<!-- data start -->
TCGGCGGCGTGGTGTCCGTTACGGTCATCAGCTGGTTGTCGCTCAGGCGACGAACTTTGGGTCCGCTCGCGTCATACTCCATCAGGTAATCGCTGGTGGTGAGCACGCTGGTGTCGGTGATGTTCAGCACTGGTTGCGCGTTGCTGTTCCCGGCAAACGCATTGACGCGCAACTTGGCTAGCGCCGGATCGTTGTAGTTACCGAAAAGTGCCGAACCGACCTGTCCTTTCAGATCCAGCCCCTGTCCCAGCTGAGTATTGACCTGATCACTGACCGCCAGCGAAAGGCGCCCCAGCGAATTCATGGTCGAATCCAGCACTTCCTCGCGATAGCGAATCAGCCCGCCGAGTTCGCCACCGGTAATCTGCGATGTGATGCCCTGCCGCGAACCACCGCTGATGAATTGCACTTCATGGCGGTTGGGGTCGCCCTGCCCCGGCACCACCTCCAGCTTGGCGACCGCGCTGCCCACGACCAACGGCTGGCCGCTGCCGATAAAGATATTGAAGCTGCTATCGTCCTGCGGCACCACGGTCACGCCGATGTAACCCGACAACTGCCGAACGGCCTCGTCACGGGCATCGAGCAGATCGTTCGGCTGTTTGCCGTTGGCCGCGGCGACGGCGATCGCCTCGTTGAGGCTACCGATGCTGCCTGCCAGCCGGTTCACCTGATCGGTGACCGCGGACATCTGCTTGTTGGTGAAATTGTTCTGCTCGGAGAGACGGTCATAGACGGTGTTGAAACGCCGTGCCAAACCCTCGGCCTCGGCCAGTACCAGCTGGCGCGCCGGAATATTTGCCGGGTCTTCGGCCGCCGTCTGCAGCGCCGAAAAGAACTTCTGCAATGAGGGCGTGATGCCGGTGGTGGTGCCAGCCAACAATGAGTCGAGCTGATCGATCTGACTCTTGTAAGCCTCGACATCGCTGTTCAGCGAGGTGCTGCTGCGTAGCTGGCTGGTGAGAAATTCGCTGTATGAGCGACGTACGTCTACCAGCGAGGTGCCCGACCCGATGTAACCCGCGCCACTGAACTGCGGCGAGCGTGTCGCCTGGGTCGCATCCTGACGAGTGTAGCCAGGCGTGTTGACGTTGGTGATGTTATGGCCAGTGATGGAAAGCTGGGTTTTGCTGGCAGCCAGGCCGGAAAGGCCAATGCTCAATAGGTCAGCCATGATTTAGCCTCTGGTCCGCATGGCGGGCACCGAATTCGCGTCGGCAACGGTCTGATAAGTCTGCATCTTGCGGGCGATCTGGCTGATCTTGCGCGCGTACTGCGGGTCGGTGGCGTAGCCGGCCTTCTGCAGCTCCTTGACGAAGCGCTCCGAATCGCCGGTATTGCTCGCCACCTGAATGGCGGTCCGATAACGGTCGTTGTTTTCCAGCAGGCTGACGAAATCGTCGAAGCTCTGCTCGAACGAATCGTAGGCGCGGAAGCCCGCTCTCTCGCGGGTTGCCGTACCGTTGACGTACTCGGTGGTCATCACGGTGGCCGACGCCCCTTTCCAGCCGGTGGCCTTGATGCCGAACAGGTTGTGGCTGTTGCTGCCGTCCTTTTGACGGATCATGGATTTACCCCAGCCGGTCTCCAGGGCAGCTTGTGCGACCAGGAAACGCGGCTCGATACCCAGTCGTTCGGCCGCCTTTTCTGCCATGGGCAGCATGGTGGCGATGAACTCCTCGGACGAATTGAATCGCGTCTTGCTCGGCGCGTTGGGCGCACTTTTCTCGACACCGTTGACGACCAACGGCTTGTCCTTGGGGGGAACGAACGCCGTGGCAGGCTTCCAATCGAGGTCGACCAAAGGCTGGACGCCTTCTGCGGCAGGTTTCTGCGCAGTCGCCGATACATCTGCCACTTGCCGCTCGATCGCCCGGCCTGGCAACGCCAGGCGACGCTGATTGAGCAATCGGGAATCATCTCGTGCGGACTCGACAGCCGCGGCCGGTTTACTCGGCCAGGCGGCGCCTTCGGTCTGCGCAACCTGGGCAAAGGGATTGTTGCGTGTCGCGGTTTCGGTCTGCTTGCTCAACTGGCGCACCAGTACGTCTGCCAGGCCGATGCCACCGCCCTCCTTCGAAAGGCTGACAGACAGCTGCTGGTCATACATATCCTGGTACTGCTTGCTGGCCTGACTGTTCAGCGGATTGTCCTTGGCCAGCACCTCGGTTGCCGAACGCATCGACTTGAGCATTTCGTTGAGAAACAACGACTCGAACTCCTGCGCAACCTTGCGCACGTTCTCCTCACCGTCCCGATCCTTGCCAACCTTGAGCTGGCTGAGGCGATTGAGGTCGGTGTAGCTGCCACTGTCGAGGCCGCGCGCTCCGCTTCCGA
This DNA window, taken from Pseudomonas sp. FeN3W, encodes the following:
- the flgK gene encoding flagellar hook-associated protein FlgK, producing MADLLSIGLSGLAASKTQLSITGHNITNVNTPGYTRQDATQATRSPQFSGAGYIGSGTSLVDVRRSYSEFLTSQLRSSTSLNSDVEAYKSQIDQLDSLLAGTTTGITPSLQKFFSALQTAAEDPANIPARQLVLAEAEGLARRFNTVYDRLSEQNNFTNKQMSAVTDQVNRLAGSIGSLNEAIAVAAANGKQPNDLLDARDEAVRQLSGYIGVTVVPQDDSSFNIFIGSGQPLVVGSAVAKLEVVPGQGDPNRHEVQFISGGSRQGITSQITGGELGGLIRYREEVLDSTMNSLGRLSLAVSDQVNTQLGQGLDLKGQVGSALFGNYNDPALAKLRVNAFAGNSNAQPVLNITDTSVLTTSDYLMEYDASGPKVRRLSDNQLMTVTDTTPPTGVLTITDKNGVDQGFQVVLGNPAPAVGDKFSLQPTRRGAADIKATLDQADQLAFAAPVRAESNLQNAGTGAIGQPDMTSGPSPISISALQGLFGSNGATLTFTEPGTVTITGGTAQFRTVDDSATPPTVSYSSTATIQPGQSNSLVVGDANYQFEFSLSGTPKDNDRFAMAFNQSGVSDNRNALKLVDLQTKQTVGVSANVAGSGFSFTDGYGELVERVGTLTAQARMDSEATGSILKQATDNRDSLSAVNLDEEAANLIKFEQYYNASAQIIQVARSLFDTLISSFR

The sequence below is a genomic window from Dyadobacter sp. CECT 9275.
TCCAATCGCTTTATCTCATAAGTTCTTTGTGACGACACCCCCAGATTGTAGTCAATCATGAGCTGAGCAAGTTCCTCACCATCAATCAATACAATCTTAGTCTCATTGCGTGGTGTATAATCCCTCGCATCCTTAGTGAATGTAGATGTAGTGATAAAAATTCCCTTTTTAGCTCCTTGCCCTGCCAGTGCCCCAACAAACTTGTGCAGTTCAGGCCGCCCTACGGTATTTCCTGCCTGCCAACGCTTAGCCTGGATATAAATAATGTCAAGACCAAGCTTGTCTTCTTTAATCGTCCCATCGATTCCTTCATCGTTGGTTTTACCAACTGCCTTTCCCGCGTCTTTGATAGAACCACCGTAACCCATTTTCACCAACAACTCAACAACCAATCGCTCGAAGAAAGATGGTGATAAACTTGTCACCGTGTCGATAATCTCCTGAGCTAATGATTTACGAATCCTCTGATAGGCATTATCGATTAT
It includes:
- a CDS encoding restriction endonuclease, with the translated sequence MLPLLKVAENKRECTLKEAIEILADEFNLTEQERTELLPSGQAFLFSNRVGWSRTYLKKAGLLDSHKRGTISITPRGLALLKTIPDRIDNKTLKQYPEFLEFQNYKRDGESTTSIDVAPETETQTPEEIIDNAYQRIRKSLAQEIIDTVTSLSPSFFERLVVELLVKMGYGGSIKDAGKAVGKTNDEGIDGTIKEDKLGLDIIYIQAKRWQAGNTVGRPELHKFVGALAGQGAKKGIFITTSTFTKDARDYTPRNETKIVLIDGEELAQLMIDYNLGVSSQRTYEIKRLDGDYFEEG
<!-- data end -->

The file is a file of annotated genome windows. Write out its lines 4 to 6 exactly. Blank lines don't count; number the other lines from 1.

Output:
The sequence below is a genomic window from Dyadobacter sp. CECT 9275.
TCCAATCGCTTTATCTCATAAGTTCTTTGTGACGACACCCCCAGATTGTAGTCAATCATGAGCTGAGCAAGTTCCTCACCATCAATCAATACAATCTTAGTCTCATTGCGTGGTGTATAATCCCTCGCATCCTTAGTGAATGTAGATGTAGTGATAAAAATTCCCTTTTTAGCTCCTTGCCCTGCCAGTGCCCCAACAAACTTGTGCAGTTCAGGCCGCCCTACGGTATTTCCTGCCTGCCAACGCTTAGCCTGGATATAAATAATGTCAAGACCAAGCTTGTCTTCTTTAATCGTCCCATCGATTCCTTCATCGTTGGTTTTACCAACTGCCTTTCCCGCGTCTTTGATAGAACCACCGTAACCCATTTTCACCAACAACTCAACAACCAATCGCTCGAAGAAAGATGGTGATAAACTTGTCACCGTGTCGATAATCTCCTGAGCTAATGATTTACGAATCCTCTGATAGGCATTATCGATTAT
It includes: